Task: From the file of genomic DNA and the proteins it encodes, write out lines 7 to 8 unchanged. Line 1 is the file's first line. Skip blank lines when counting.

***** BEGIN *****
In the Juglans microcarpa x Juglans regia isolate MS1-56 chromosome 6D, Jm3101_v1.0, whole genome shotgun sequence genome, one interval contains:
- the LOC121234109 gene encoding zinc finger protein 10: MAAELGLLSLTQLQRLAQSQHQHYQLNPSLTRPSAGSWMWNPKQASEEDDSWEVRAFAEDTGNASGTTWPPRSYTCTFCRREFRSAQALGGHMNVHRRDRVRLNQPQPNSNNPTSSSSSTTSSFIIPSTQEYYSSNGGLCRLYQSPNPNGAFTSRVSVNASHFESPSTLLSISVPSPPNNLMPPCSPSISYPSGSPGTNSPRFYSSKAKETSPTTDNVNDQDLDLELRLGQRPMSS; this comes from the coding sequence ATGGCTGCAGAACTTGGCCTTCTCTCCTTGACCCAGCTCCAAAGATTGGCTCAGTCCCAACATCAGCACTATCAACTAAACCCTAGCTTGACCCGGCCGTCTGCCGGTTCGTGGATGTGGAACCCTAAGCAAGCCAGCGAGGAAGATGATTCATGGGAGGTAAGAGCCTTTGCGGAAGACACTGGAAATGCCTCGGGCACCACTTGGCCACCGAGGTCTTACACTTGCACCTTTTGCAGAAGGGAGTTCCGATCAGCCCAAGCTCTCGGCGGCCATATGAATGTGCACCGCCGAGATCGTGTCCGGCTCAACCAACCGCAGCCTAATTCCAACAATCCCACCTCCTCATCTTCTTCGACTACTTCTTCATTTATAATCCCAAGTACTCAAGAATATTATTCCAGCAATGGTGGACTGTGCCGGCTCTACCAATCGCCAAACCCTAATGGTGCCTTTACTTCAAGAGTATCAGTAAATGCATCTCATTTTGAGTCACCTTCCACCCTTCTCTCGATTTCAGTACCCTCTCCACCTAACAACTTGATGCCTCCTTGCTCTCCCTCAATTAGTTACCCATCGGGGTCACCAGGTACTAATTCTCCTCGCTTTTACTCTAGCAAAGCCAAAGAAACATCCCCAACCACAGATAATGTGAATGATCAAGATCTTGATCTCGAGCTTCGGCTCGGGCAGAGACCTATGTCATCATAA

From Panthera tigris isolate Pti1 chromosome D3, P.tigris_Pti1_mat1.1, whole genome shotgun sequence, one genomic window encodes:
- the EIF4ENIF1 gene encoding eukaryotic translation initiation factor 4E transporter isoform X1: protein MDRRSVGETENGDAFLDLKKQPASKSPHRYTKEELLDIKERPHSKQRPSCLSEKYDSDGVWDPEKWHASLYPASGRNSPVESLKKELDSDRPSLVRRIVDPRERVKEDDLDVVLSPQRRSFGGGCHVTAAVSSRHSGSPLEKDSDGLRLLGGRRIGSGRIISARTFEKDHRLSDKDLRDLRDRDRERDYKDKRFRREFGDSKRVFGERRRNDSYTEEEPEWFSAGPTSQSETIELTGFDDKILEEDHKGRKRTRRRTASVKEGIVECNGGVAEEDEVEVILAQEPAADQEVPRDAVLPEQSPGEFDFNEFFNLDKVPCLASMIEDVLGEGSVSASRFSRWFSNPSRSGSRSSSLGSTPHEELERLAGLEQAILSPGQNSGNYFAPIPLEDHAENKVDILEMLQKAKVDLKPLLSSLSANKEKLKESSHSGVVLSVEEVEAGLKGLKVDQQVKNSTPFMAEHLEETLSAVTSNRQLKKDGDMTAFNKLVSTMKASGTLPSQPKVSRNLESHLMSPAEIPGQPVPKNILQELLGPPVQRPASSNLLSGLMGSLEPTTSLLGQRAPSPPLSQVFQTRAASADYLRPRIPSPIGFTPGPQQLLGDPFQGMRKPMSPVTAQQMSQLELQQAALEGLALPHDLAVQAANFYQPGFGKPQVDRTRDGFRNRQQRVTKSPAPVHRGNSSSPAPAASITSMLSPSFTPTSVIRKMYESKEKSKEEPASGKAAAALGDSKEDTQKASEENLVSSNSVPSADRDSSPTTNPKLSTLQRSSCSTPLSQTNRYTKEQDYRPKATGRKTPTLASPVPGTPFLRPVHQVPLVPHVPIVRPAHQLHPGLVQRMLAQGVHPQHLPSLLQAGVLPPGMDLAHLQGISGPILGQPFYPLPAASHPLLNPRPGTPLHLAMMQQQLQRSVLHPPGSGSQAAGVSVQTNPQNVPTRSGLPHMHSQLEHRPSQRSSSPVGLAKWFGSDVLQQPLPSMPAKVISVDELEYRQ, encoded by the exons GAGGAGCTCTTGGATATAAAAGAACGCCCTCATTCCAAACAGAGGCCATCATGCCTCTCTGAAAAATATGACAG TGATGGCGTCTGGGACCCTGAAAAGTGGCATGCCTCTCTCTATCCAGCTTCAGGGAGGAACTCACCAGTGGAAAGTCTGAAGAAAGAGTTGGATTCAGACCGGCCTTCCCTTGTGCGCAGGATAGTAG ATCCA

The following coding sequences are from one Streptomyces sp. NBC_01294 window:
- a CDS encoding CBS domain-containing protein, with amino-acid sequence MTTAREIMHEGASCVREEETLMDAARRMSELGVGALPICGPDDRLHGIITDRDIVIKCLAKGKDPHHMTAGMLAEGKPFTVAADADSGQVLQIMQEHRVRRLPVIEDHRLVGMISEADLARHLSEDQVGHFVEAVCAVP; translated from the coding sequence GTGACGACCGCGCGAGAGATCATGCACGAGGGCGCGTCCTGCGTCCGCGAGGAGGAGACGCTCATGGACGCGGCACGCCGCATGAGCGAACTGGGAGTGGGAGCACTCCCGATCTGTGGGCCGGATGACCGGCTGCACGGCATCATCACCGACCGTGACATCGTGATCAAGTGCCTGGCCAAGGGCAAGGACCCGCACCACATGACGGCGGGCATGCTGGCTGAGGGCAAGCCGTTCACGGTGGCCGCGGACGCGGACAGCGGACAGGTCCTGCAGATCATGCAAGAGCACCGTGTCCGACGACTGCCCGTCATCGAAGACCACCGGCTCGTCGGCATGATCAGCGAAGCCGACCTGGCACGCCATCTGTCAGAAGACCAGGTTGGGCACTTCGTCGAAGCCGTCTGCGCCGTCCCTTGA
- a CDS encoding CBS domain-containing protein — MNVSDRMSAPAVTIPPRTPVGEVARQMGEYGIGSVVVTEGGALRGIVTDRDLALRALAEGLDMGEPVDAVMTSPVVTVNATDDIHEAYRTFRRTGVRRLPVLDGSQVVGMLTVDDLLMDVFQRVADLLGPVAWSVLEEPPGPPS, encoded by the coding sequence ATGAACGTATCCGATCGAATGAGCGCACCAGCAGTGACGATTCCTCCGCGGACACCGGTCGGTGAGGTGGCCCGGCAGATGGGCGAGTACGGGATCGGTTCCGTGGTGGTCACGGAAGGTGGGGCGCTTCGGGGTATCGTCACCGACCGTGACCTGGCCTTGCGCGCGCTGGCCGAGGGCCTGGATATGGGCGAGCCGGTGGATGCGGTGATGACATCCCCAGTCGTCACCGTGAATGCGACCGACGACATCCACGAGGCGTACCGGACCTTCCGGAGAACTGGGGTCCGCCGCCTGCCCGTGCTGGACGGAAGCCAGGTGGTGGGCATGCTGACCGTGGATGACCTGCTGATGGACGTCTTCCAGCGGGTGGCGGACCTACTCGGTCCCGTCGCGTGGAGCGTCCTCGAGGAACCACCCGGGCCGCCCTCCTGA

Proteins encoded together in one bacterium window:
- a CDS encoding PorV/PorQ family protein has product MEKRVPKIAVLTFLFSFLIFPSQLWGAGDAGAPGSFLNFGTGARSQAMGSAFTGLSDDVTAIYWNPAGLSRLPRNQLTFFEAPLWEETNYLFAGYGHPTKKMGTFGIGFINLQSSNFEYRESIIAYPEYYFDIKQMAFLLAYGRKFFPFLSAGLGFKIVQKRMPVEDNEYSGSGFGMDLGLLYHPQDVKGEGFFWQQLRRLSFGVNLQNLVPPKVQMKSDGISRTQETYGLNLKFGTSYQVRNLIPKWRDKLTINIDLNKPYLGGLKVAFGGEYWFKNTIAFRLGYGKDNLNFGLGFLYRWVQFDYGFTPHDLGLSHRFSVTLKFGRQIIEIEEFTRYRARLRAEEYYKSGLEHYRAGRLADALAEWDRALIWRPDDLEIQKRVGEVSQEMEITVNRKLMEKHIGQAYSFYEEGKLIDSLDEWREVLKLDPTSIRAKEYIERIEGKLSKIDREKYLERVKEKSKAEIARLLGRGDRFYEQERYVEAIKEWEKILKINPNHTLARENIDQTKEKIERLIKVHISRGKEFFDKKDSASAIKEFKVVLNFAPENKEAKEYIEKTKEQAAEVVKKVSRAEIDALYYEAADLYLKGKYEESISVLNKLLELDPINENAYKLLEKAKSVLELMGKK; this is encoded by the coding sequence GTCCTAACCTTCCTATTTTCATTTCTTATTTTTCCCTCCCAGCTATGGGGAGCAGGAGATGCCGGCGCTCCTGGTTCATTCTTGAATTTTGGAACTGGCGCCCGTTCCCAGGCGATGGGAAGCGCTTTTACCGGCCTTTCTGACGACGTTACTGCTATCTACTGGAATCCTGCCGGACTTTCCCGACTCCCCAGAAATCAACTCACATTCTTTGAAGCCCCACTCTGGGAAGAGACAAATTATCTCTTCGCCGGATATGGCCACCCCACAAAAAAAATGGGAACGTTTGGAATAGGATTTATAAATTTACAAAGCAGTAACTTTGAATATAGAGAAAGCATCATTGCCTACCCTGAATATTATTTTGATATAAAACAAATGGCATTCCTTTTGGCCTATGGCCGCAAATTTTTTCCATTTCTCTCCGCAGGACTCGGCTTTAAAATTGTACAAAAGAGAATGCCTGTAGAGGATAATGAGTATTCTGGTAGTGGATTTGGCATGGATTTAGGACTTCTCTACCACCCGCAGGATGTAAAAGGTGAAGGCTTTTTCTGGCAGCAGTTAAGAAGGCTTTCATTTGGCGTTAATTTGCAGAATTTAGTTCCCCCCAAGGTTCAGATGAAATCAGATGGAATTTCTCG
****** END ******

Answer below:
- a CDS encoding CBS domain-containing protein — MNVSDRMSAPAVTIPPRTPVGEVARQMGEYGIGSVVVTEGGALRGIVTDRDLALRALAEGLDMGEPVDAVMTSPVVTVNATDDIHEAYRTFRRTGVRRLPVLDGSQVVGMLTVDDLLMDVFQRVADLLGPVAWSVLEEPPGPPS, encoded by the coding sequence ATGAACGTATCCGATCGAATGAGCGCACCAGCAGTGACGATTCCTCCGCGGACACCGGTCGGTGAGGTGGCCCGGCAGATGGGCGAGTACGGGATCGGTTCCGTGGTGGTCACGGAAGGTGGGGCGCTTCGGGGTATCGTCACCGACCGTGACCTGGCCTTGCGCGCGCTGGCCGAGGGCCTGGATATGGGCGAGCCGGTGGATGCGGTGATGACATCCCCAGTCGTCACCGTGAATGCGACCGACGACATCCACGAGGCGTACCGGACCTTCCGGAGAACTGGGGTCCGCCGCCTGCCCGTGCTGGACGGAAGCCAGGTGGTGGGCATGCTGACCGTGGATGACCTGCTGATGGACGTCTTCCAGCGGGTGGCGGACCTACTCGGTCCCGTCGCGTGGAGCGTCCTCGAGGAACCACCCGGGCCGCCCTCCTGA

Proteins encoded together in one bacterium window: